FORT MYERS, FLA. -- Baseball does not have a talent shortage now or for the foreseeable future. That was demonstrated by the number of 25-and-under players that dominated the game in 2015.

The game has been saved over the last two decades by the bonanza of players from the Dominican Republic. Venezuela also has contributed mightily, along with Puerto Rico and defectors from Cuba.

The hope here is that no matter who winds up being sworn in as president next January, the path toward reconciliation with Cuba will continue. And if those gates to Cuba do open completely, the stream of players from the Caribbean will only increase in numbers.

As an eternal fan of the Grand Old Game, I do find it disturbing to watch ballgames at all levels with so few African-Americans.

There are a dozen sociological theories as to why black Americans have turned away from baseball. There’s nothing I can do about any of those things, and I have no interest in going into a sanctimonious harangue on the subject.

I just miss the large number of tremendous African-American ballplayers on whom I became accustomed as a young fan in the ‘50s, and as a sports writer by the mid-‘60s.

I have contended for 50 years that the greatest baseball team ever assembled was the one the National League brought to Met Stadium for the 1965 All-Star Game.

In May 2014, I had the thrilling moment of spending 90 minutes with Willie Mays, along with Star Tribune photographer Jerry Holt. We were in the suite named for the Say Hey Kid in AT&T Park in San Francisco.

I offered my theory on the ’65 All-Star team to Mr. Mays, and he let that thought linger for a moment and then said: “How do rate that team above any of the All-Star teams we had in the National League for seven or eight years? We had the same players.’’

Good point, Willie.

The difference for me must be having been there in 1965 to take in the NL’s 6-5 victory over the American League. The loudest cheers were for Harmon Killebrew’s home run and Tony Oliva’s double, but the awe was for the National Leaguers.

No DH, of course, so the eight starters at a position included Mays, Henry Aaron, Willie Stargell, Dick Allen (1 through 4), Ernie Banks (6) and Maury Wills (8). The two non-African-Americans in the lineup were catcher Joe Torre and second baseman Pete Rose.

Meantime, the American League had one African-American in its lineup – Detroit’s Willie Horton. That is a powerful snapshot as to why the Nationals beat the Americans relentlessly in the All-Star Game for two decades.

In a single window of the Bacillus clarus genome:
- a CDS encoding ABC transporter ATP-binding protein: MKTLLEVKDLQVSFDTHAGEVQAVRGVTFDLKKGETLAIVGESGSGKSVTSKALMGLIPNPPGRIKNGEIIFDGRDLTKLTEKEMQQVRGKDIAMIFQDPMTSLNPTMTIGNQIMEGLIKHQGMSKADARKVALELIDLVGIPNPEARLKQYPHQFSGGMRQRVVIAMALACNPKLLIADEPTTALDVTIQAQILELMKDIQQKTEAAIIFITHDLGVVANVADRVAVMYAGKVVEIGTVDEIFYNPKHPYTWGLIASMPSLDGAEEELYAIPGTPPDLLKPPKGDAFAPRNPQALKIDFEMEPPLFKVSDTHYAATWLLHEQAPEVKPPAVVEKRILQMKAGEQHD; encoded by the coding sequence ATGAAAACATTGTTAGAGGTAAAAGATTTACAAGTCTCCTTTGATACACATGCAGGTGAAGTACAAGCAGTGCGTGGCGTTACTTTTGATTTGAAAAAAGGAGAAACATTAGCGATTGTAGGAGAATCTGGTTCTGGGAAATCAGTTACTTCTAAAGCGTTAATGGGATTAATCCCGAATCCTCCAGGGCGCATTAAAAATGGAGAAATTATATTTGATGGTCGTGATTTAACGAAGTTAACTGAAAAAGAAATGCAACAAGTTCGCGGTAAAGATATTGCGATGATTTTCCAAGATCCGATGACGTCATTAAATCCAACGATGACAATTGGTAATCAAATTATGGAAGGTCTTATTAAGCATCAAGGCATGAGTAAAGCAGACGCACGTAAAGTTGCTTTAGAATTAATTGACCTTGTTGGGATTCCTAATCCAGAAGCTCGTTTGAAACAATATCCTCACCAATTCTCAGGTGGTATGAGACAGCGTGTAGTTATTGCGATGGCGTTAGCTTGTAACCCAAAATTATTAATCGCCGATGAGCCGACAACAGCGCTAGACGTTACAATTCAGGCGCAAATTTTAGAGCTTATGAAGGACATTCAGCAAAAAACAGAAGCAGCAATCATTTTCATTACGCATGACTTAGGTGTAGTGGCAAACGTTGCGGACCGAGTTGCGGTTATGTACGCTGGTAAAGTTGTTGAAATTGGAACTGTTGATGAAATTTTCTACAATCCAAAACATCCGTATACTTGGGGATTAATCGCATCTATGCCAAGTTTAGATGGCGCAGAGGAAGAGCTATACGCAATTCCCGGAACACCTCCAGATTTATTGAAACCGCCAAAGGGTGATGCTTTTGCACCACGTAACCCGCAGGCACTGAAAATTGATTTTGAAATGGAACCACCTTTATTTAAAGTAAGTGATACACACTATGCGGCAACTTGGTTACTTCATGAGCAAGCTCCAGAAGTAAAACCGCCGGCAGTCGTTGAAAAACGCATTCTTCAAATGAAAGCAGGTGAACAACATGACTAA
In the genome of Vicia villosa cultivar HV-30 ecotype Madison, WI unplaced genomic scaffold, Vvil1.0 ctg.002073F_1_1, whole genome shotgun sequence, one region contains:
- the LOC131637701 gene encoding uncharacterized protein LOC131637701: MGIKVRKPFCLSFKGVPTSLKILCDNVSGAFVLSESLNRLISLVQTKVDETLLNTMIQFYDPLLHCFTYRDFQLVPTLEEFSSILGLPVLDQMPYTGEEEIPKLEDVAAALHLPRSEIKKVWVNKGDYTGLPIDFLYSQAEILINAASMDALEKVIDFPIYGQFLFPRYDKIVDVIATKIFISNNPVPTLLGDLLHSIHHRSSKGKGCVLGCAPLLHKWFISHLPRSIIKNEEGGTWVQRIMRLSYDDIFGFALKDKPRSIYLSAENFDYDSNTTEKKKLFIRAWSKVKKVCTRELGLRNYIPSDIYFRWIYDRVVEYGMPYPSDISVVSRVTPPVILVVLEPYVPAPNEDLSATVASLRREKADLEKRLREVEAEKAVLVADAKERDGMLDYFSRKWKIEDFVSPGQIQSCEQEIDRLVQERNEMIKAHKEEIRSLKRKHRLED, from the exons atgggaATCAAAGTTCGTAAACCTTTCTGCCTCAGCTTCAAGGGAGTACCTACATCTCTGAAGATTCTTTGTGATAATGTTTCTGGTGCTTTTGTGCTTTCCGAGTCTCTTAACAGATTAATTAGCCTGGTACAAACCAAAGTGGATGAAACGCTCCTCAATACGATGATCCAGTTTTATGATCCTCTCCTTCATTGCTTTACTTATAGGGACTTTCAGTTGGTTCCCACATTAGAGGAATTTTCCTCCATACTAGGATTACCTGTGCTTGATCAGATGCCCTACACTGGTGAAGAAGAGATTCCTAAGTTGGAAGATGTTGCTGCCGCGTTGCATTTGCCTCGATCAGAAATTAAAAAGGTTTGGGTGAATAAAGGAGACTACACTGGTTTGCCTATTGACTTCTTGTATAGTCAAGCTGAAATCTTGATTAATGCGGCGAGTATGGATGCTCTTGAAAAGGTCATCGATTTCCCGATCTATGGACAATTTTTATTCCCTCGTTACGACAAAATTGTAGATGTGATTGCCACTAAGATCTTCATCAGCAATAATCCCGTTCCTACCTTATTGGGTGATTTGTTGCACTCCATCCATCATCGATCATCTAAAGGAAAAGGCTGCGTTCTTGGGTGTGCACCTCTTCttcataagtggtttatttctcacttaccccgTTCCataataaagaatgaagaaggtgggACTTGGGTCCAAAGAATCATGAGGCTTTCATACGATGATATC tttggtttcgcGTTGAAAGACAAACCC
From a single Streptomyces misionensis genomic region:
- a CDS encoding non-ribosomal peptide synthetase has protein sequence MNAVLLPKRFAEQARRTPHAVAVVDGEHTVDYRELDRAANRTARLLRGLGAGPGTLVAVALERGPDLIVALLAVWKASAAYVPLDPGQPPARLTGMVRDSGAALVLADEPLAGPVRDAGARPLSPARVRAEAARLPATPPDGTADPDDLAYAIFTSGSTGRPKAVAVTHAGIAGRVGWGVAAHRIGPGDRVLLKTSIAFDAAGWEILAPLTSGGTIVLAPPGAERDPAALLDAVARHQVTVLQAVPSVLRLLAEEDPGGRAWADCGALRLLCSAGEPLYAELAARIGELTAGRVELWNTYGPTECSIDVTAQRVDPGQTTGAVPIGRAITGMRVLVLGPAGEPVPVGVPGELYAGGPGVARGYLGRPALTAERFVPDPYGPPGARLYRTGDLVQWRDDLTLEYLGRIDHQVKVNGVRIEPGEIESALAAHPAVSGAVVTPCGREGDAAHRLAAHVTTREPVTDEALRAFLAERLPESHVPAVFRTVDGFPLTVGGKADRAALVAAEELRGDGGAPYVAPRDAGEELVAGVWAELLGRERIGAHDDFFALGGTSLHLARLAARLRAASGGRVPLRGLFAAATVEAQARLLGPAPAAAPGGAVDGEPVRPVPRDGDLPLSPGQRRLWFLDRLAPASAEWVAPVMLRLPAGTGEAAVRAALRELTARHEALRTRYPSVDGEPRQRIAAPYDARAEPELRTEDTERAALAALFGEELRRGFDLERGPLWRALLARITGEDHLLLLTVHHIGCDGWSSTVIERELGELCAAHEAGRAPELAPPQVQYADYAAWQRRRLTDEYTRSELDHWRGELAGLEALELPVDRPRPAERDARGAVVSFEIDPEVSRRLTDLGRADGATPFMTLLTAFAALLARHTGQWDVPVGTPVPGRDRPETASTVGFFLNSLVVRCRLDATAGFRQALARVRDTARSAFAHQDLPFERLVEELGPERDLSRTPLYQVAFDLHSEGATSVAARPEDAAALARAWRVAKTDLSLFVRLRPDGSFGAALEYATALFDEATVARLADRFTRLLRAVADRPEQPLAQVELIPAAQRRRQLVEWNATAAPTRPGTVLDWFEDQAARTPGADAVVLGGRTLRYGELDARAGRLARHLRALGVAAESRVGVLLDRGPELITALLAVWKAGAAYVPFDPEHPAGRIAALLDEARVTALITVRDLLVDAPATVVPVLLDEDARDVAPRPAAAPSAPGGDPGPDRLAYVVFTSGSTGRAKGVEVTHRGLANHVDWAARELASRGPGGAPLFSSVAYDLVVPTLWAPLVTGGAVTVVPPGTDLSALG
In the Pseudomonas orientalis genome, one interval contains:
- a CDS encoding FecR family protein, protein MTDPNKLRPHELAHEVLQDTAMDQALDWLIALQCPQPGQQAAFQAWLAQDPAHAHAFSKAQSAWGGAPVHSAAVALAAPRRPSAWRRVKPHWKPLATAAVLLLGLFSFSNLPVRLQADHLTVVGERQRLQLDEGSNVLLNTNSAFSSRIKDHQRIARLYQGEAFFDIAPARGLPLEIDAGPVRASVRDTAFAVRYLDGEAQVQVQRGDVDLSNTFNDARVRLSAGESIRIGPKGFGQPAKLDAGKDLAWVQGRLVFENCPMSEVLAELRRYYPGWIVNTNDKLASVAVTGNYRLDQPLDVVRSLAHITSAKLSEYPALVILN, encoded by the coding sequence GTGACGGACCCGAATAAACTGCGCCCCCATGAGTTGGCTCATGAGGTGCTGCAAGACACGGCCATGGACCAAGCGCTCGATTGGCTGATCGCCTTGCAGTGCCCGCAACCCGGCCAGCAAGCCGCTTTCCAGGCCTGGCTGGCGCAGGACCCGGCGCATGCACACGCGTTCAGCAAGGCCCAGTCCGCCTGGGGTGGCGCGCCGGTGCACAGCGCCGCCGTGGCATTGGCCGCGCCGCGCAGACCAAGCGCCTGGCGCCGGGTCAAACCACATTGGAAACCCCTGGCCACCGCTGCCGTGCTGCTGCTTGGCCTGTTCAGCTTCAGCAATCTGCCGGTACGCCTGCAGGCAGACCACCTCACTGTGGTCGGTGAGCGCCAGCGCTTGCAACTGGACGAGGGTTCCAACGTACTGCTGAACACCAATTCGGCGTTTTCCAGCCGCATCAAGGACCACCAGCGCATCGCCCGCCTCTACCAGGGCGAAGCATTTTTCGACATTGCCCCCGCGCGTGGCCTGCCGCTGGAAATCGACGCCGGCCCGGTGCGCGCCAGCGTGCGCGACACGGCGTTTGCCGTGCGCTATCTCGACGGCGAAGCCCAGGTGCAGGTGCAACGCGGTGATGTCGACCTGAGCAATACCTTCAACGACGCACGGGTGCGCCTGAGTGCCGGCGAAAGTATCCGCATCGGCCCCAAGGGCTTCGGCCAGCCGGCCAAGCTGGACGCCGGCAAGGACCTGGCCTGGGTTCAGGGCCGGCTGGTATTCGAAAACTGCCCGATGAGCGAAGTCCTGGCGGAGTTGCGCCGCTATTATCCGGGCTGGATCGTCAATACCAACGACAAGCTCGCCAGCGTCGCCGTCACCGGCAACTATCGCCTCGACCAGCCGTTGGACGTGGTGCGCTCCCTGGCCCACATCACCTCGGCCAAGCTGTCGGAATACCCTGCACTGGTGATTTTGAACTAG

The National Leagues also had Frank Robinson and Billy Williams come off the bench. Bob Gibson pitched two scoreless innings at the end to hold onto the one-run victory. Bob Veale, a lefty from Pittsburgh, also was on the roster.

That was 10 African-Americans among the 25 players, with seven Hall of Famers: Mays, Aaron, Stargell, Banks, Robinson, Williams and Gibson. The first two on the list might be merely the two greatest players of all-time.

So, baseball has gotten by as the loss of wonderful African-American players has been offset to a large degree by larger numbers of wonderful players in Caribbean countries.

Maybe I’m naïve – and the participation surveys probably make that definite – but I have some hope that a better percentage of the best African-American male athletes will go back to giving baseball a chance.

Imagine a game that had Miguels from Cabrera to Sano, Joses from Bautista to Berrios, to go with today’s athletic equivalents of Mays, Aaron, Robinson, Banks and Gibson.

I had a chance to interview center fielder Byron Buxton at TwinsFest and had forgotten all about the fact that he had a football scholarship to Georgia.

When Buxton used the astounding speed and other abilities, along with a well-chronicled dedication, to become the second overall selection in the 2012 draft, the dollars meant he had no choice but to go to baseball.

Yet to Buxton, the first choice always was baseball, he said … the game he loved most from the time he started playing sports.

I’m always excited to hear that from a young African-American who also had the option of football or basketball.

Buxton is going to be the game changer for the 2016 Twins. Sano is going to hit 30 home runs and drive in over 100 from the No. 3 hole (presumably), and that will be just the start. Miguel’s bat is real, folks.

As for Buxton, the best thing that happened was for the kid to get a taste last season and find out what it takes to deal with big-league pitching. He started to get an idea in those last days of the season, and if he’s healthy this time, watch out by June or so.

“I’d guess Byron is going to start off hitting ninth, and after 150 or 200 at-bats, he’ll be at the top,’’ pitcher Glen Perkins said the other day.  “And while he’s in that process, he will still be saving games in center field.’’

I interviewed another Twins prospect, and young African-American outfielder, Adam Brett Walker, for a column later this week.

You see Walker’s home runs and strikeouts, and you figure he’s a muscled-up plodder, but he’s actually 6-foot-4 (plus), powerfully built and athletic.

Walker also had options in football (his father’s sport) and basketball (he has a forward’s frame). But he always wanted to play baseball.

And if ever figures out the strike zone, well, the power we are assured is amazing.

Byron Buxton. Adam Brett Walker.

I see young black Americans who love baseball. I see hope.

  

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